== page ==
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State v. Varela

Court of Appeals of Arizona, First Division, Department E

September 24, 2013


Not for Publication -Rule 111, Rules of the Arizona Supreme Court

Appeal from the Superior Court in Maricopa County Cause No. CR2009-007018-002 The Honorable Pamela H. Svoboda, Judge.

Thomas C. Horne, Arizona Attorney General By Joseph T. Maziarz, Chief Counsel Criminal Appeals Section and Jana Zinman, Assistant Attorney General Attorneys for Appellee.

Michael J. Dew, Phoenix Attorney for Appellant.



¶1 Tricia Varela (defendant) appeals her convictions for child abuse. For the reasons set forth below, we affirm defendant's convictions and sentences.


¶2 The four-year-old victim, E.V., was placed with defendant and her husband in August 2008 and then formally adopted by them in April 2009. Although E.V. was already potty-trained, she began to hold her urine and stool, and would defecate on herself at times. E.V.'s behavior worsened and it became a constant "power struggle" to "force her to go to the bathroom." Defendant would "hold [E.V.] onto the toilet sometimes upwards of 45 minutes to an hour to try to get her to use the bathroom."

¶3 On April 25, 2009, E.V.'s refusal to go to the bathroom resulted in a three-hour fight between defendant and E.V. Defendant held E.V. on the toilet with E.V.'s head between her legs, "pushing on her back so [E.V.'s] chest was going into her knees." At some point during the incident, defendant removed all of E.V.'s clothing and took her into the closet where she restrained E.V. face down on the ground with her hands pulled up behind her back so E.V. couldn't move, and struck E.V. repeatedly with a "patent leather shoe." Defendant admitted to striking E.V. six times and "restrain[ing] her against the wall." Defendant explained that her fingernails or wedding ring "caused the scratching [found] on [E.V.'s] back."

¶4 Two days later, defendant took E.V. to the hospital because she was vomiting "green bile." Nurses were concerned about possible abuse because of "lots of bruising on [E.V.'s] extremities and her legs" from "suspected nonaccidental trauma, " and they contacted Child Protective Services (CPS) and the Goodyear police department. Dr. David Rosenberg, a pediatric critical care physician, admitted E.V. to the Intensive Care Unit (ICU) because she was "seriously ill."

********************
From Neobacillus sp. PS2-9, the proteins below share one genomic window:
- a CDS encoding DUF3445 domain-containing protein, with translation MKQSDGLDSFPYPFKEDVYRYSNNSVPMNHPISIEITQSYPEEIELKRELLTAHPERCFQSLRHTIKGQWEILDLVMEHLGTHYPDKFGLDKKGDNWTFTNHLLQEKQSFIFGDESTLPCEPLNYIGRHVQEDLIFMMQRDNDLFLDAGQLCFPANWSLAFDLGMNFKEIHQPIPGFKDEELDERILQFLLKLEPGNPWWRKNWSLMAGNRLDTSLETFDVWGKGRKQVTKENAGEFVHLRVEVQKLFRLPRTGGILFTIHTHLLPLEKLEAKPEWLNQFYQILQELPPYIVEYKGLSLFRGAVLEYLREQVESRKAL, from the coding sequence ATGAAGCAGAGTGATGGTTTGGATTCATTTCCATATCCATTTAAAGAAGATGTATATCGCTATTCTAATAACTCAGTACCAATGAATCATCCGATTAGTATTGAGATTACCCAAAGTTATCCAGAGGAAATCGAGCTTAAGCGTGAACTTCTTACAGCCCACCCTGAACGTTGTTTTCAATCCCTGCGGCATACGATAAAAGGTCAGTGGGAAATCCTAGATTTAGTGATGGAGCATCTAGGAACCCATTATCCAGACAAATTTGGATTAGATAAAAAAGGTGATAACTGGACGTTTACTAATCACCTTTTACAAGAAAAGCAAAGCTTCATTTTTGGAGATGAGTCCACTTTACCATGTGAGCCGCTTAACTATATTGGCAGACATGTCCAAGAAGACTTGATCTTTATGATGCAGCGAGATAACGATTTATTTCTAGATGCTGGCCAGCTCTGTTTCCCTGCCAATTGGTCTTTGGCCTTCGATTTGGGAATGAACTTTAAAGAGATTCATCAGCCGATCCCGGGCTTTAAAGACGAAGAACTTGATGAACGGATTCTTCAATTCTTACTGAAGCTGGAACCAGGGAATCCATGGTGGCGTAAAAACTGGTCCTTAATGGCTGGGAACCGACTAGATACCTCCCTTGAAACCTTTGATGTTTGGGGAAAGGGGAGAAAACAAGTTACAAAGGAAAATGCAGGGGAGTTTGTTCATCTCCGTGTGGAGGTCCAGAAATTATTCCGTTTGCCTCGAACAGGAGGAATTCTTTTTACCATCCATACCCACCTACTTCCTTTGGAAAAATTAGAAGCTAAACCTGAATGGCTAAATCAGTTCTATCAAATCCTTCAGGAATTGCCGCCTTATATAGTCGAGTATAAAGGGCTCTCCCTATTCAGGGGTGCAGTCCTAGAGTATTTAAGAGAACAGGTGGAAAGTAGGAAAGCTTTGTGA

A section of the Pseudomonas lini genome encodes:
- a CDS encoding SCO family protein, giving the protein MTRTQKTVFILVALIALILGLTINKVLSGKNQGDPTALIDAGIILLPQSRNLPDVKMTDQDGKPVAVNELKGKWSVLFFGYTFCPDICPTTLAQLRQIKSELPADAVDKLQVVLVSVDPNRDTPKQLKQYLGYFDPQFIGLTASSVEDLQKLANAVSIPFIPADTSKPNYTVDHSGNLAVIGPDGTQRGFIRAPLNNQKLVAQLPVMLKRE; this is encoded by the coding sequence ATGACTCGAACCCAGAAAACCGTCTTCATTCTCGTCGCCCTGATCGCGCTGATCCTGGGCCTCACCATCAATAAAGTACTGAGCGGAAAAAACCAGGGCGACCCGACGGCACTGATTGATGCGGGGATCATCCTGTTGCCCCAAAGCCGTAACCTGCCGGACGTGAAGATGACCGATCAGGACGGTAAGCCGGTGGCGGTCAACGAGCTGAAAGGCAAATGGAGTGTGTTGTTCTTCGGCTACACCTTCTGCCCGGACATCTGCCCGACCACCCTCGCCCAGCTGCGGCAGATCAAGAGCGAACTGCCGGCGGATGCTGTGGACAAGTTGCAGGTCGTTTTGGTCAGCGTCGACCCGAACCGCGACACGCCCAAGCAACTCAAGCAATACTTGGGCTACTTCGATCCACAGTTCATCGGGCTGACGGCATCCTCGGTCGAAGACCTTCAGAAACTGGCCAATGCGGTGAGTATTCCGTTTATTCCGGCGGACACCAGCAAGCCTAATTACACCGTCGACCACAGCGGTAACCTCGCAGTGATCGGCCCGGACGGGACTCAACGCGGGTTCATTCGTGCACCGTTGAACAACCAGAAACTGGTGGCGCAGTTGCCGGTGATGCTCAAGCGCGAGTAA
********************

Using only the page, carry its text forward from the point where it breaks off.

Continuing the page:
¶5 E.V. had multiple bruises and abrasions on her abdomen and back, as well as scattered bruising all over the remainder of her body, with scabs and multiple bruises of different colors and ages on her extremities. She suffered from a distended abdomen with decreased bowel sounds, vomiting, severe dehydration, decreased kidney functions, red blood cells and protein in her urine, abnormal blood counts, and abnormal liver function tests. E.V. exhibited swelling throughout her body, including a "very swollen" pubic region with an abrasion, and an abrasion on her neck. E.V. had a fever, "was very confused, " and had "slurred speech."

¶6 Doctors discovered bleeding in the muscle layers of E.V.'s abdomen that became infected and caused an abscess requiring two surgeries. Dr. Rosenberg testified that it was unusual for someone to have this type of injury and that it was the result of "blunt trauma, " "most likely a blow of some kind." E.V. also had an infection in her right groin area that was related to her abdominal infection. She received a blood transfusion because her hemoglobin blood counts were so low that the doctors were worried she would not be able to maintain getting oxygen in her body. E.V. received intravenous fluids and nutrition, and antibiotics for infection. She was in the hospital for thirty days. Several doctors testified that E.V.'s condition was "life-threatening, " "could have been fatal, " "extremely critically ill, " and that "[s]he could have died" if she had not received medical attention, and that her "injuries were consistent with nonaccidental trauma given the entire clinical picture and the history . . . as well as from the medical chart."

¶7 The state charged defendant with four counts of child abuse, class 2 felonies, and dangerous crimes against children (counts 1, 2, 4, and 5).[1] In March 2012, a jury found defendant guilty of count 4, reckless child abuse, a class 5 felony and domestic violence offense.[2] The trial court declared a mistrial on the remaining three counts. Defendant was retried on counts 1 (abdominal tear), 2 (failure to seek medical care), and 5 (prior bruising), and the jury found her guilty of the following: count 1, reckless child abuse, a class 3 felony and domestic violence offense committed in an especially heinous or depraved manner; count 2, intentional or knowing child abuse, a class 2 felony and domestic violence offense committed in an especially cruel, heinous or depraved manner that caused physical or emotional harm to the victim; and count 5, intentional or knowing child abuse, a class 4 felony and domestic violence offense, committed in an especially cruel manner that caused physical or emotional harm to the victim. The trial court sentenced defendant to concurrent terms of 3.5 years' imprisonment for count 1, 17 flat years for count 2, 1.5 years for count 4, and 2.5 years for count 5. The trial court gave defendant seventy-two days of presentence-incarceration credit for each count.